I am going to tell you a little story about water.
There was a young woman in a remote village in Ethiopia who had to walk 8 hours everyday to fetch water for her family to use for cooking and drinking. This water that she walked eight hours to retrieve wasn’t clean, but it was water, and it was the only water that her family had access too.
As she arrived home one day from her water trek, she slipped on a loose stone and fell, spilling the water she had carried and worse, breaking the family’s only clay water pot, which represented a $3 investment. This was a monumental loss for the family, and the young woman simply could not face her family with the news of what had happened. They family found her later, having hung herself in shame for her mistake and what it had cost the family.
The worst part of this story is not the dirty water, or the hours she had to trek to retrieve it, nor her fall or the spill it caused, or even the loss of the crucial clay pot. It’s not even her suicide.
It’s that the young woman in question was thirteen years old.
Let that sink in.
A young woman whose biggest worries ought to be boys, schoolwork and the state of her complexion ended her life because she could not face having made the simple human error of slipping on a loose rock, because it cost her family the only water they would have for the day, and the expensive and critical vessel in which to carry that water, everyday.
I heard this story today from Scott Harrison on the Rich Roll Podcast. He is the mastermind behind an organization called Charity Water. The mission of this organization is as simple and as critical as getting access to clean water to everyone on the planet.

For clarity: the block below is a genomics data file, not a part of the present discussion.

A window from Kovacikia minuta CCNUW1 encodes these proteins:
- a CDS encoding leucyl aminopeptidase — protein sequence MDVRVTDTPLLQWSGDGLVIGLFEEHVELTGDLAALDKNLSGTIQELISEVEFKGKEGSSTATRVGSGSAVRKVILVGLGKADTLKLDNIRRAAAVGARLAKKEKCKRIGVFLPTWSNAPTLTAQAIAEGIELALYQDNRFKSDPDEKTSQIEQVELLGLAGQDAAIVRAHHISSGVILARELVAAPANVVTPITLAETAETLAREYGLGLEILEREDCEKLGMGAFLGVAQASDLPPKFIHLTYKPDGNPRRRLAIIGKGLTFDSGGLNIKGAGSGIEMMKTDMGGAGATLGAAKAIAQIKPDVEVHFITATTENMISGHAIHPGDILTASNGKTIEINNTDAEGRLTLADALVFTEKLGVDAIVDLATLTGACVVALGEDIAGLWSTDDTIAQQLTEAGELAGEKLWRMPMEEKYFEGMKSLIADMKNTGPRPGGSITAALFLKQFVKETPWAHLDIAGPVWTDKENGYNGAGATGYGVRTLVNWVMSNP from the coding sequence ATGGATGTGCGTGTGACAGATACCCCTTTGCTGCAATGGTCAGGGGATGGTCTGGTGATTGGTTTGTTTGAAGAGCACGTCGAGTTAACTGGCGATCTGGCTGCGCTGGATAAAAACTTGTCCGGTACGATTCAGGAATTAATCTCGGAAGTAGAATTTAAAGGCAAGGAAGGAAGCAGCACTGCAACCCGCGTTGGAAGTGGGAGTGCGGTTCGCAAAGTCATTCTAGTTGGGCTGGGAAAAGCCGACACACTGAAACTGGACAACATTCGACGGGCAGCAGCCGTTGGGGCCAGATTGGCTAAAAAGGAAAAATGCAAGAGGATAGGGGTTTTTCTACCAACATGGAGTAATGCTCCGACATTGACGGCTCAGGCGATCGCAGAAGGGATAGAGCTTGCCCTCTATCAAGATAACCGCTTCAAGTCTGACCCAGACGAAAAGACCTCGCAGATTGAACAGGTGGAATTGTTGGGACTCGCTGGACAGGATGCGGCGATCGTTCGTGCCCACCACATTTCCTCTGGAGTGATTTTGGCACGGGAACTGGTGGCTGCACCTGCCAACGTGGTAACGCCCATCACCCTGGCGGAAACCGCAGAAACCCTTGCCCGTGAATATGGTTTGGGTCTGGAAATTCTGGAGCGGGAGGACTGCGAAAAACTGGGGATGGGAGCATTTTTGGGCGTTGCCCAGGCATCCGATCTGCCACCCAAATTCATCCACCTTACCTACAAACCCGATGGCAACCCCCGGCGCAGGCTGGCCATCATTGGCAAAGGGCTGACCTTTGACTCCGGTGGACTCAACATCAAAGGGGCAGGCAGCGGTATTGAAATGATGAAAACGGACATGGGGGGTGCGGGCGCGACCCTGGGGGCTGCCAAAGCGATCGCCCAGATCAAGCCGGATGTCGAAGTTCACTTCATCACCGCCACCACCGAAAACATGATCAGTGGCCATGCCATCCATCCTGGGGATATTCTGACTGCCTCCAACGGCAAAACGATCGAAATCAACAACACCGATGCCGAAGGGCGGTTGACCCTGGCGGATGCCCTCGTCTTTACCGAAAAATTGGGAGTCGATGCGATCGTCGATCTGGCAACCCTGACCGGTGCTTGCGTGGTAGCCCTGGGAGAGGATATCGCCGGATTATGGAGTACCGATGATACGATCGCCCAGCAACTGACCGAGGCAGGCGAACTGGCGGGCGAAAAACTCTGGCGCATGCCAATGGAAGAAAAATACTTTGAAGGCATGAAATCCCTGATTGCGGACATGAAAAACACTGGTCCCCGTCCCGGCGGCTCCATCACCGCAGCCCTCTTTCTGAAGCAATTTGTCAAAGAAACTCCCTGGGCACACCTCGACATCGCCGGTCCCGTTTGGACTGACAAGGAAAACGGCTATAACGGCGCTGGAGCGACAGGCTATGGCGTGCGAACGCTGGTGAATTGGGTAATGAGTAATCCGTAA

As of today, 1 in 10 people on the planet do not have access to clean water. I knew that statistic before today, but it was just numbers. Yes, they were horrible numbers, but my understanding of them was purely intellectual.
Hearing the story I related above brought those numbers home to me in a very real, very visceral way. As of the writing of this blog, my daughter is 9 years old. Immediately, I saw her in the place of the girl in the story, and I realized how real the lack of water is for the people in her village, and for all of the 1 in 10 other real breathing people that do not have access to clean water.
Listen to the podcast, as Rich explores lots of things with Scott and opens up the issue of access to clean water in a way that I hadn’t before heard.
The people it affects are real.
The consequences are more dire than you could imagine.
The good news is that Charity Water works hard and has funded 24,537 water projects for 7 million people around the world. They are using our money with the goal of providing clean water to everyone in the world, reducing the 1 in 10 to zero.
I am so grateful they are.